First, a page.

Want a simple way to brainstorm a food business idea? Creating a one-page business model canvas is a great way to get your concept onto paper without spending weeks or even months writing a detailed business plan and then deciding if you should move forward.

Seriously… there is a better way!

More often than not, you can invest half an hour filling out a business model canvas template to document what you plan to sell, how you plan to sell it, and even the ideal prospect you’d like to sell to. You’ll get a rough estimate how much capital the business will need to start and initial revenue projections.

Best of all you can use this template to analyze any type of food business: a restaurant, retail food product / beverage, coffee shop, and of course a food truck.

If the business idea passes this initial test, you can move onto writing a business plan that will include more detail analysis about the operations and financial considerations for the business.

In this piece, I’ve included a free business canvas template you can download for free and provided training on how to complete it for a food business using examples from my own popcorn company.

Ready to start building a real plan for your startup? I hope you’re as pumped as I am to get your business going. Read on.


Background: What is the Business Model Canvas?

For the record, I didn’t invent the business model canvas. The Swiss business theorist Alexander Osterwalder is credited with that accomplishment. This model is used frequently by the tech startup community, but not well known in the food business community. I did adapt and simplify the canvas to be more relevant to a restauranteurs or whatever food venture you’ve got planned.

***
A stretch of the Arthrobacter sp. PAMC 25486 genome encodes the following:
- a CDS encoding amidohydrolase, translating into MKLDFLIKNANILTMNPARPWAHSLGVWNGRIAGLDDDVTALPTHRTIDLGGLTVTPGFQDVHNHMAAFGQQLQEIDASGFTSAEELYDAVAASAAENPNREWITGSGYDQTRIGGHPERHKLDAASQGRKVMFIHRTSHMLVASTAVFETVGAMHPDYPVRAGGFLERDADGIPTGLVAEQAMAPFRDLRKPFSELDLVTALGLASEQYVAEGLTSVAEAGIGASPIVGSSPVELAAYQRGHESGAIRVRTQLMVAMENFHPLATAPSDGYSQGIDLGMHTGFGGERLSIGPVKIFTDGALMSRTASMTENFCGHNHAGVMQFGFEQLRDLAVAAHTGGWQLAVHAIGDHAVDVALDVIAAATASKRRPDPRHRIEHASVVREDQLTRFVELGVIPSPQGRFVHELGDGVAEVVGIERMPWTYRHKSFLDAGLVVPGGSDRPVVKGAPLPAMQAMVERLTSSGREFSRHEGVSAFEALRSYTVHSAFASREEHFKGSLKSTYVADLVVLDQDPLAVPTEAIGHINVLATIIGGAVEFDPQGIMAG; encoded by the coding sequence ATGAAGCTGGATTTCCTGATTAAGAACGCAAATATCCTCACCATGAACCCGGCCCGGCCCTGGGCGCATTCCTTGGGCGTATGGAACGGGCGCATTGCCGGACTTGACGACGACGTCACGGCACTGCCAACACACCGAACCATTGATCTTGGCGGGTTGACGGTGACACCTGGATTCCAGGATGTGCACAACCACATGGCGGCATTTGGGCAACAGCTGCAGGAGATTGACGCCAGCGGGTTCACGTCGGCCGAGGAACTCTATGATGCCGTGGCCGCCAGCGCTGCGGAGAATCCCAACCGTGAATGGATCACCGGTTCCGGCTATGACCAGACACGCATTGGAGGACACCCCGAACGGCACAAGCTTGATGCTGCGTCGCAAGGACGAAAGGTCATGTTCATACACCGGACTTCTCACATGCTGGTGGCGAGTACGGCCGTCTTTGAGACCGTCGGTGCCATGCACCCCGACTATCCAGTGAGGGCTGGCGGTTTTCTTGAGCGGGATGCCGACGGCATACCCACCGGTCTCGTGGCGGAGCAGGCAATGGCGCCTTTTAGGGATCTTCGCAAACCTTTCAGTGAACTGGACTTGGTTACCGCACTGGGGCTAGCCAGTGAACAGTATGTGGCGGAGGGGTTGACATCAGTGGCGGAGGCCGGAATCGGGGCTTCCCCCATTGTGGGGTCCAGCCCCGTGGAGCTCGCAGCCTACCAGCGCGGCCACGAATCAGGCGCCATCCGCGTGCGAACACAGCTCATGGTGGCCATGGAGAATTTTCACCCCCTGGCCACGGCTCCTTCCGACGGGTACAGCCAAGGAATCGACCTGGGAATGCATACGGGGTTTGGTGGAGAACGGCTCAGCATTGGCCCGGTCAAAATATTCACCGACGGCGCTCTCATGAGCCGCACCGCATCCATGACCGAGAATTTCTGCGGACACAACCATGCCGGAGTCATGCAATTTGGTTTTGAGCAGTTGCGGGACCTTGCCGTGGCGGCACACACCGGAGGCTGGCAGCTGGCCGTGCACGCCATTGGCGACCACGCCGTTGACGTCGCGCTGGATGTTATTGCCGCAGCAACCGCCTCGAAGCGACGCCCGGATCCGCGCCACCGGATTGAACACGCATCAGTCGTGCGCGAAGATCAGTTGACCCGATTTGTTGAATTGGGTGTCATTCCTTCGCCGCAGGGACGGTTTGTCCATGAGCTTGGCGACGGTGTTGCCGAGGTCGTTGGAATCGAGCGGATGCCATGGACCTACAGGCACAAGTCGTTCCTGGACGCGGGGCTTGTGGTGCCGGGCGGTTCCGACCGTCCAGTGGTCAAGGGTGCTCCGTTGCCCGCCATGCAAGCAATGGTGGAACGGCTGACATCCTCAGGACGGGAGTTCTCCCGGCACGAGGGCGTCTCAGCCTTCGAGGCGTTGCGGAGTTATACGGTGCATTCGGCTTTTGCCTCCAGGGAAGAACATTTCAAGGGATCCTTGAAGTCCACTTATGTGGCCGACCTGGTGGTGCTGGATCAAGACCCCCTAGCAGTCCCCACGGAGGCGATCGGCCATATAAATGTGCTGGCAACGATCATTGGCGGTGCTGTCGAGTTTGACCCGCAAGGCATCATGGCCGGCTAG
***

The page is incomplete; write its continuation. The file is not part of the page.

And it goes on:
The standard business model canvas has nine core elements. This food business canvas only has seven elements because I think you can group some of them together for food businesses. No need to overcomplicate what can be made simpler.

food business model canvas

Download this template below.

Here are the key benefits to completing a business model canvas in my opinion: 

  • Speed: A business plan can take weeks or months to put together. Ain’t no one got time for that! This gives you a quick back-of-the-napkin idea of our a business will operate.
  • Weed out bad ideas: You could legit brainstorm a half dozen business models in an afternoon if you aren’t sure what direction to take your business. If the business doesn’t make sense scrap the idea and move onto something else.
  • Explain Idea to Others: This one-page document can be used to explain your business ideas to others including family or potential angel investors. The best businesses are usually the ones that can be simply explained and understood.

Example of food business model canvas + template download

Here’s another resource of business model canvas templates. These aren’t specific to food businesses, but it’s a good source of additional information on the topic if you’re looking for another example.

Now that you’ve got your template in hand, it’s time to put ink to paper so to speak. The foundation of your future business officially begins in our next step.

Mission Statement